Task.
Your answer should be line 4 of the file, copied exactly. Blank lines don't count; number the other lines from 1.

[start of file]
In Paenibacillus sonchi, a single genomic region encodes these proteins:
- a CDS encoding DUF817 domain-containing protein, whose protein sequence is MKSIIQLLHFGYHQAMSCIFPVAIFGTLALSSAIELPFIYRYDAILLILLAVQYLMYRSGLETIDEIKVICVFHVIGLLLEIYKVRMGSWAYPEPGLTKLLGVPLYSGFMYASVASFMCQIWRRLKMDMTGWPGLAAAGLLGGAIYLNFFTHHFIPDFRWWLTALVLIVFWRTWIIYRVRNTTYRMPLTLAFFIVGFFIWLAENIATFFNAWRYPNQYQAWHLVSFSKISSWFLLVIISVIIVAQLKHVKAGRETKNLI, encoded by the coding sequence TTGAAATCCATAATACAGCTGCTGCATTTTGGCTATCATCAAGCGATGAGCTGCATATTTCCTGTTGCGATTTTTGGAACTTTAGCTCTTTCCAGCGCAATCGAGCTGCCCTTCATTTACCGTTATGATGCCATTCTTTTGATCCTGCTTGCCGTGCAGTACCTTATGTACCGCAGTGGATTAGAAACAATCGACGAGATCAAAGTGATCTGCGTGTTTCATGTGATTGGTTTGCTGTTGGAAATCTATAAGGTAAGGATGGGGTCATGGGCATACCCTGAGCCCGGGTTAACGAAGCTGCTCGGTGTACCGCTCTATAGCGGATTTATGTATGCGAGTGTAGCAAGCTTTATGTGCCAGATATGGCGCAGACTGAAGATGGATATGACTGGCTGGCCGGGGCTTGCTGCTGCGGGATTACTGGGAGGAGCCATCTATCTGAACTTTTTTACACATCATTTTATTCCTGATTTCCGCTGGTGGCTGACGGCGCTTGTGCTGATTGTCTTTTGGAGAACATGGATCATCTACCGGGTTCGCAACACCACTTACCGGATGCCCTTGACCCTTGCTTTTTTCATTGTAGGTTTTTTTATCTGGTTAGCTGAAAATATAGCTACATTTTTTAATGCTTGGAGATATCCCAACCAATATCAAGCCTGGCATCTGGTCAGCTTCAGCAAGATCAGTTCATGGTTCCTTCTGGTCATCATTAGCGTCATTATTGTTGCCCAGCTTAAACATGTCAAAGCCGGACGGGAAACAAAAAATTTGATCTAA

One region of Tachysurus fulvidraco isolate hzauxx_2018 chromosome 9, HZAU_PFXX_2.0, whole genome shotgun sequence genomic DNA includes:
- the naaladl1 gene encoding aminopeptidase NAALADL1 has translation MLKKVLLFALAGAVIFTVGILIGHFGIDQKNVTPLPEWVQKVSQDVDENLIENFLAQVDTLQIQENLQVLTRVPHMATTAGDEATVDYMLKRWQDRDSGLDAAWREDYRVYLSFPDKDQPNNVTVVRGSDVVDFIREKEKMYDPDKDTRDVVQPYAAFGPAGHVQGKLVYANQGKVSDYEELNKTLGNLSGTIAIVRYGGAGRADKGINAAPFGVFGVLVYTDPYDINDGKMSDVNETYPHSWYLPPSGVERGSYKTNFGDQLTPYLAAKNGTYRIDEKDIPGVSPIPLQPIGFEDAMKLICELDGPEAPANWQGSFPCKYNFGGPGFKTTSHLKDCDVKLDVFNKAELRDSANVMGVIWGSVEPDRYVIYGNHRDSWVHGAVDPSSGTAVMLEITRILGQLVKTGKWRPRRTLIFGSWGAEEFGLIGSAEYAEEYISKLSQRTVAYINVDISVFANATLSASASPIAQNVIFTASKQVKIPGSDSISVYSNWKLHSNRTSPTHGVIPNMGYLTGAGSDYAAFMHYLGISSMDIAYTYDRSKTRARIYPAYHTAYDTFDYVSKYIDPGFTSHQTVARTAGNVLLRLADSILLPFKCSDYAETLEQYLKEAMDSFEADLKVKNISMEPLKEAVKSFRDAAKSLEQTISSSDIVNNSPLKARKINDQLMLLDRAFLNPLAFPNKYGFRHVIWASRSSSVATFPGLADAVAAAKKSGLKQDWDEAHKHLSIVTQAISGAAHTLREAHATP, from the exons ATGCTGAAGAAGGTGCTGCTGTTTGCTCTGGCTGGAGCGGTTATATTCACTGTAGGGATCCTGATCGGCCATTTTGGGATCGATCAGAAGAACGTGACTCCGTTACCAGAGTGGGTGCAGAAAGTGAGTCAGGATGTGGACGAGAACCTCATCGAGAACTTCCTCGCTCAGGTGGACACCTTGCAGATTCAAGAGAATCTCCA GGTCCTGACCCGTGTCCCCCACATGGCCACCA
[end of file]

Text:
- the naaladl1 gene encoding aminopeptidase NAALADL1 has translation MLKKVLLFALAGAVIFTVGILIGHFGIDQKNVTPLPEWVQKVSQDVDENLIENFLAQVDTLQIQENLQVLTRVPHMATTAGDEATVDYMLKRWQDRDSGLDAAWREDYRVYLSFPDKDQPNNVTVVRGSDVVDFIREKEKMYDPDKDTRDVVQPYAAFGPAGHVQGKLVYANQGKVSDYEELNKTLGNLSGTIAIVRYGGAGRADKGINAAPFGVFGVLVYTDPYDINDGKMSDVNETYPHSWYLPPSGVERGSYKTNFGDQLTPYLAAKNGTYRIDEKDIPGVSPIPLQPIGFEDAMKLICELDGPEAPANWQGSFPCKYNFGGPGFKTTSHLKDCDVKLDVFNKAELRDSANVMGVIWGSVEPDRYVIYGNHRDSWVHGAVDPSSGTAVMLEITRILGQLVKTGKWRPRRTLIFGSWGAEEFGLIGSAEYAEEYISKLSQRTVAYINVDISVFANATLSASASPIAQNVIFTASKQVKIPGSDSISVYSNWKLHSNRTSPTHGVIPNMGYLTGAGSDYAAFMHYLGISSMDIAYTYDRSKTRARIYPAYHTAYDTFDYVSKYIDPGFTSHQTVARTAGNVLLRLADSILLPFKCSDYAETLEQYLKEAMDSFEADLKVKNISMEPLKEAVKSFRDAAKSLEQTISSSDIVNNSPLKARKINDQLMLLDRAFLNPLAFPNKYGFRHVIWASRSSSVATFPGLADAVAAAKKSGLKQDWDEAHKHLSIVTQAISGAAHTLREAHATP, from the exons ATGCTGAAGAAGGTGCTGCTGTTTGCTCTGGCTGGAGCGGTTATATTCACTGTAGGGATCCTGATCGGCCATTTTGGGATCGATCAGAAGAACGTGACTCCGTTACCAGAGTGGGTGCAGAAAGTGAGTCAGGATGTGGACGAGAACCTCATCGAGAACTTCCTCGCTCAGGTGGACACCTTGCAGATTCAAGAGAATCTCCA GGTCCTGACCCGTGTCCCCCACATGGCCACCA